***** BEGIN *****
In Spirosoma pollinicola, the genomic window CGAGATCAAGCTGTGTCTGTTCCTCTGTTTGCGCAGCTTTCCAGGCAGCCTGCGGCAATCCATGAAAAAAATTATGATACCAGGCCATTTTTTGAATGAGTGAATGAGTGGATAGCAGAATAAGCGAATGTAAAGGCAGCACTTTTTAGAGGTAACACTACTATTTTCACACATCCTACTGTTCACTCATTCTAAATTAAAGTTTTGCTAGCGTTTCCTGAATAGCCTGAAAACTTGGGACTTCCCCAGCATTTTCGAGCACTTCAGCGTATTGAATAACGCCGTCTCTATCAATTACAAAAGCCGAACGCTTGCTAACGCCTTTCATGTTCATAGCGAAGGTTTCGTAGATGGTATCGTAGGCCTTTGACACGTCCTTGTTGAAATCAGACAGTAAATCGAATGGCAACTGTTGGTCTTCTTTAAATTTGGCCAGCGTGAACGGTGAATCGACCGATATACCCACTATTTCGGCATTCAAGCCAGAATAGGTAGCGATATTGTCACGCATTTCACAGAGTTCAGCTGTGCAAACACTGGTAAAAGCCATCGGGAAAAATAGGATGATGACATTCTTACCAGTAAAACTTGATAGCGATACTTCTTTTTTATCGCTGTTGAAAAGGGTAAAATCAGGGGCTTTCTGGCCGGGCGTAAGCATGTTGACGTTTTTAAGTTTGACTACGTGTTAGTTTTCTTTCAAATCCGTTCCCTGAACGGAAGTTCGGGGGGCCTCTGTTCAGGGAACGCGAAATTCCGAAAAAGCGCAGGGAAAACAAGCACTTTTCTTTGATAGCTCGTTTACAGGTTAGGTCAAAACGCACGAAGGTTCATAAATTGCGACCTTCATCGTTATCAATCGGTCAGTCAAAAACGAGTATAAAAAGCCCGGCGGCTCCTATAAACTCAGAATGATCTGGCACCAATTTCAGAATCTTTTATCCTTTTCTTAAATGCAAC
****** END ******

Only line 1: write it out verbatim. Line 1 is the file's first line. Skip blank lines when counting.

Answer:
In Spirosoma pollinicola, the genomic window CGAGATCAAGCTGTGTCTGTTCCTCTGTTTGCGCAGCTTTCCAGGCAGCCTGCGGCAATCCATGAAAAAAATTATGATACCAGGCCATTTTTTGAATGAGTGAATGAGTGGATAGCAGAATAAGCGAATGTAAAGGCAGCACTTTTTAGAGGTAACACTACTATTTTCACACATCCTACTGTTCACTCATTCTAAATTAAAGTTTTGCTAGCGTTTCCTGAATAGCCTGAAAACTTGGGACTTCCCCAGCATTTTCGAGCACTTCAGCGTATTGAATAACGCCGTCTCTATCAATTACAAAAGCCGAACGCTTGCTAACGCCTTTCATGTTCATAGCGAAGGTTTCGTAGATGGTATCGTAGGCCTTTGACACGTCCTTGTTGAAATCAGACAGTAAATCGAATGGCAACTGTTGGTCTTCTTTAAATTTGGCCAGCGTGAACGGTGAATCGACCGATATACCCACTATTTCGGCATTCAAGCCAGAATAGGTAGCGATATTGTCACGCATTTCACAGAGTTCAGCTGTGCAAACACTGGTAAAAGCCATCGGGAAAAATAGGATGATGACATTCTTACCAGTAAAACTTGATAGCGATACTTCTTTTTTATCGCTGTTGAAAAGGGTAAAATCAGGGGCTTTCTGGCCGGGCGTAAGCATGTTGACGTTTTTAAGTTTGACTACGTGTTAGTTTTCTTTCAAATCCGTTCCCTGAACGGAAGTTCGGGGGGCCTCTGTTCAGGGAACGCGAAATTCCGAAAAAGCGCAGGGAAAACAAGCACTTTTCTTTGATAGCTCGTTTACAGGTTAGGTCAAAACGCACGAAGGTTCATAAATTGCGACCTTCATCGTTATCAATCGGTCAGTCAAAAACGAGTATAAAAAGCCCGGCGGCTCCTATAAACTCAGAATGATCTGGCACCAATTTCAGAATCTTTTATCCTTTTCTTAAATGCAAC